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Criminal Justice (Enforcement Powers) (Covid-19) Act 2020: Motion (Continued)

Wednesday, 4 November 2020

Dáil Éireann Debate
Vol. 1000 No. 2

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(Speaker Continuing)

[Deputy Catherine Connolly: Information on Catherine Connolly Zoom on Catherine Connolly] The only public comment I heard the Commissioner make was that he was a good public servant and would do as he was told, which is not a resounding endorsement of the measures the Government was bringing in.

The first sunset clause was inserted as a result of a debate in this Chamber, because we were extremely concerned. We also wanted a full debate on it and we are getting some measure of a debate now. This is an extraordinary extension of draconian powers. I am on record as saying that from the beginning but I acted against my conscience at the time because the virus was such a threat. I knew they were draconian powers but I gave them careful consideration and went along with them on the basis that there would be full and frank disclosures in the seat of democracy. That has not happened and blame is now going around.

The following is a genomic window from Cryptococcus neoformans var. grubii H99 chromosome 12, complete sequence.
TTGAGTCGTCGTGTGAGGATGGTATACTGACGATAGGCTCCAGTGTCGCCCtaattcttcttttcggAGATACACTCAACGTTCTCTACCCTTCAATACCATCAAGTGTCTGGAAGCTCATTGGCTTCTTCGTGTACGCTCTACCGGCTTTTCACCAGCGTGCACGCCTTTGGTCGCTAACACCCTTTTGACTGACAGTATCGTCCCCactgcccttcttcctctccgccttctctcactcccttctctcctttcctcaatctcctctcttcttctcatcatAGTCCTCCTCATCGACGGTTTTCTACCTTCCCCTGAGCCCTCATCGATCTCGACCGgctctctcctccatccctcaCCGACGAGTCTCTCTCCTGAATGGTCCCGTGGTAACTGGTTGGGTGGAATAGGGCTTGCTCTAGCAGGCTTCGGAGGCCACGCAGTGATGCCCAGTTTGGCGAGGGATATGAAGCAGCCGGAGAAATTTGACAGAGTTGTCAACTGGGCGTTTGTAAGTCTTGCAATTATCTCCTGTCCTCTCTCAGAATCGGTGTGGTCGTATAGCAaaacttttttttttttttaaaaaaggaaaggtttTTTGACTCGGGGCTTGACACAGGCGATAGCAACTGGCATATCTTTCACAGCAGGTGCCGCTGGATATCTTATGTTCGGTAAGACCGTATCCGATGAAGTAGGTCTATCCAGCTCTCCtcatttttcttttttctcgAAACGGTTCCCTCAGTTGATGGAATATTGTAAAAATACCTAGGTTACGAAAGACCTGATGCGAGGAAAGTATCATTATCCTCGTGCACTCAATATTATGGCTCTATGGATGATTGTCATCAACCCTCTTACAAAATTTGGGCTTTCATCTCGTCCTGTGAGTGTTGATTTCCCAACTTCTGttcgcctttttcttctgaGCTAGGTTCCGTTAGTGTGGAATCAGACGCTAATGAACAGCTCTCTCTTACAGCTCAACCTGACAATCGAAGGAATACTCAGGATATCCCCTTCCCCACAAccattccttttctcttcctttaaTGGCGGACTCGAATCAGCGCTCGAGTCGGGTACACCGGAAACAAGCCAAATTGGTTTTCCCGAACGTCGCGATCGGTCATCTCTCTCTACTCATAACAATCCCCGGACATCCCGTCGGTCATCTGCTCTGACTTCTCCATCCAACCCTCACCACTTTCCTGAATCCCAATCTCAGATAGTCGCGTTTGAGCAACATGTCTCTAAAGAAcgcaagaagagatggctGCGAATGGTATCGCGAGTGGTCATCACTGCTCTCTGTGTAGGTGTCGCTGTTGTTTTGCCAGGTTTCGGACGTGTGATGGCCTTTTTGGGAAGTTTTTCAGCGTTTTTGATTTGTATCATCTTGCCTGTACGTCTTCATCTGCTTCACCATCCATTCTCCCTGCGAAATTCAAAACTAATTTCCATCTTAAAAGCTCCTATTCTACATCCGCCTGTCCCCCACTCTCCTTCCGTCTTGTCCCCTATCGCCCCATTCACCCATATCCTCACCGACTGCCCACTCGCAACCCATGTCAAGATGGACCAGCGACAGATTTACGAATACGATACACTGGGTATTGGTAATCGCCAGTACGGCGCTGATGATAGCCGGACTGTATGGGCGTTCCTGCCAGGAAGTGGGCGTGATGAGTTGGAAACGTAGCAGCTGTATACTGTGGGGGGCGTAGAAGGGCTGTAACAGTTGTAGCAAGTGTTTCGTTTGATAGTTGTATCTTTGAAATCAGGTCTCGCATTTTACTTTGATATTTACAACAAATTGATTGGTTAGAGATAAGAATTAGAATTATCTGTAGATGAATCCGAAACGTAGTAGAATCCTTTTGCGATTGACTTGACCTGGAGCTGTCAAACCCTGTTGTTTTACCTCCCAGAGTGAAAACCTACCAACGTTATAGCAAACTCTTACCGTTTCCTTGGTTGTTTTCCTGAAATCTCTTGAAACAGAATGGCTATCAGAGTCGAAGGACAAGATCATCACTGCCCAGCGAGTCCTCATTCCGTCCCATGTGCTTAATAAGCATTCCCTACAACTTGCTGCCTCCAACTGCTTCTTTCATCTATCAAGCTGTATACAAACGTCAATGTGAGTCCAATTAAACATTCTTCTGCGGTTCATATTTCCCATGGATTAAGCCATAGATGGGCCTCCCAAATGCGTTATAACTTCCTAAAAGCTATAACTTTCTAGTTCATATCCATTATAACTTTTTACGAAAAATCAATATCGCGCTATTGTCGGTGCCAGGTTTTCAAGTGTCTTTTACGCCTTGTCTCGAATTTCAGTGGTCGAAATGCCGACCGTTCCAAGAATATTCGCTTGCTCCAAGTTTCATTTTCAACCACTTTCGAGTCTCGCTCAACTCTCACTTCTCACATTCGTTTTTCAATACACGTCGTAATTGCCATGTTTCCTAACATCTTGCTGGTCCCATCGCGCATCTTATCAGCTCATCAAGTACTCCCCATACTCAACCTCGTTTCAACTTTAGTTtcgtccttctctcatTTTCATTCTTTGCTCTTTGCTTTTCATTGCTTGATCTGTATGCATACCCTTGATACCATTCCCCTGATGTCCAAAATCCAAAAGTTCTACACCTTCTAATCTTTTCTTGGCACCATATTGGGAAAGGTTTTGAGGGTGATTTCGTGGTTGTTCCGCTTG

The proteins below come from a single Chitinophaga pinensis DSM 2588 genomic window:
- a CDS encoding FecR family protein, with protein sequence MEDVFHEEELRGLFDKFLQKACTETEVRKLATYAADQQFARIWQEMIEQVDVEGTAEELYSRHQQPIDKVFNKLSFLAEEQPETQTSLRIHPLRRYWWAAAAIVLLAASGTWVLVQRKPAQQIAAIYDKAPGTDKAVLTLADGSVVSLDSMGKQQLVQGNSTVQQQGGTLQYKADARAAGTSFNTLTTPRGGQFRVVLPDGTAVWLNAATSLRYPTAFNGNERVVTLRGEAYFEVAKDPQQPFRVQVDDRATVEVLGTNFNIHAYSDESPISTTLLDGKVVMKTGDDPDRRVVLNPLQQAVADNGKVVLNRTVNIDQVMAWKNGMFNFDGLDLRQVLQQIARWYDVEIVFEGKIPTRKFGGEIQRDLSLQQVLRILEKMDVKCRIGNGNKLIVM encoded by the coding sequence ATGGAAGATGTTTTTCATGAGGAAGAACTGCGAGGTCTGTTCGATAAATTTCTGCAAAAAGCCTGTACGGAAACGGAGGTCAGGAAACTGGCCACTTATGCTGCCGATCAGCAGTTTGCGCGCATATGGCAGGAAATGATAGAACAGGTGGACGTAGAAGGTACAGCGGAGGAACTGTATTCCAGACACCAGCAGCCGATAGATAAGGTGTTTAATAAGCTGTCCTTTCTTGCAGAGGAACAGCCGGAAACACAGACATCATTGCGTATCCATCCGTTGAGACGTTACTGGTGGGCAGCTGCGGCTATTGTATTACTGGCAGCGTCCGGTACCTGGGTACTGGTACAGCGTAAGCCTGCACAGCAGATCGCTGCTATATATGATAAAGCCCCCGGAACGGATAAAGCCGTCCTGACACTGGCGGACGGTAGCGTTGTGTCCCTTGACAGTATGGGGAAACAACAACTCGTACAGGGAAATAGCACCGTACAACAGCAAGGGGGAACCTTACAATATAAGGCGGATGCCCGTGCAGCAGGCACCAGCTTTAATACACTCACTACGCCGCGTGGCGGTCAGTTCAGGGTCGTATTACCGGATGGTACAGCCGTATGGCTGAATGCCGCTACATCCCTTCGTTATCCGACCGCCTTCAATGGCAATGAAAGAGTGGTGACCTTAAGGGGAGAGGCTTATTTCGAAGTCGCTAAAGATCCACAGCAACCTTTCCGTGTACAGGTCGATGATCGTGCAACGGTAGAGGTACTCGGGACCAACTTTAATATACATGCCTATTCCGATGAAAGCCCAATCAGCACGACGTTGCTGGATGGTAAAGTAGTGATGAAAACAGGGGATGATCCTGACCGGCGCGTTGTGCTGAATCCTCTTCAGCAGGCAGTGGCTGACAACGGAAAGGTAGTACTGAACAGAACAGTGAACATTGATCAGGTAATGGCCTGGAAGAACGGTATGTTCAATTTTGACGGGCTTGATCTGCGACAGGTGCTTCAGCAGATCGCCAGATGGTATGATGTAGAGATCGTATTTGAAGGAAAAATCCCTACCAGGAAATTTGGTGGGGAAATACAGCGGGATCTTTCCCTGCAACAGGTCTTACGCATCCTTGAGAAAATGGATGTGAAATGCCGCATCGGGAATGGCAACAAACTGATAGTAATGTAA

When Covid struck Ireland, we were all in receipt of a letter from one of the unions informing us about the vulnerable state of the health system, to put it mildly, and the primary care system. Covid came on top of that and decisions were made to make the public health system ready for the virus. It was not fit as a public health system. Without doubt, we ignored the vulnerable sections of our society, including direct provision, meat factories and nursing homes. From an early stage, I was extremely concerned about nursing homes but there was a consensus mentality among the vast majority of people, and among the media as well, that we were to don the green jersey, or the wine-coloured jersey in Galway, and say everything was okay when we were worried that vulnerable groups were not being protected. Then we told the over-65s to stay at home and cocoon and so on.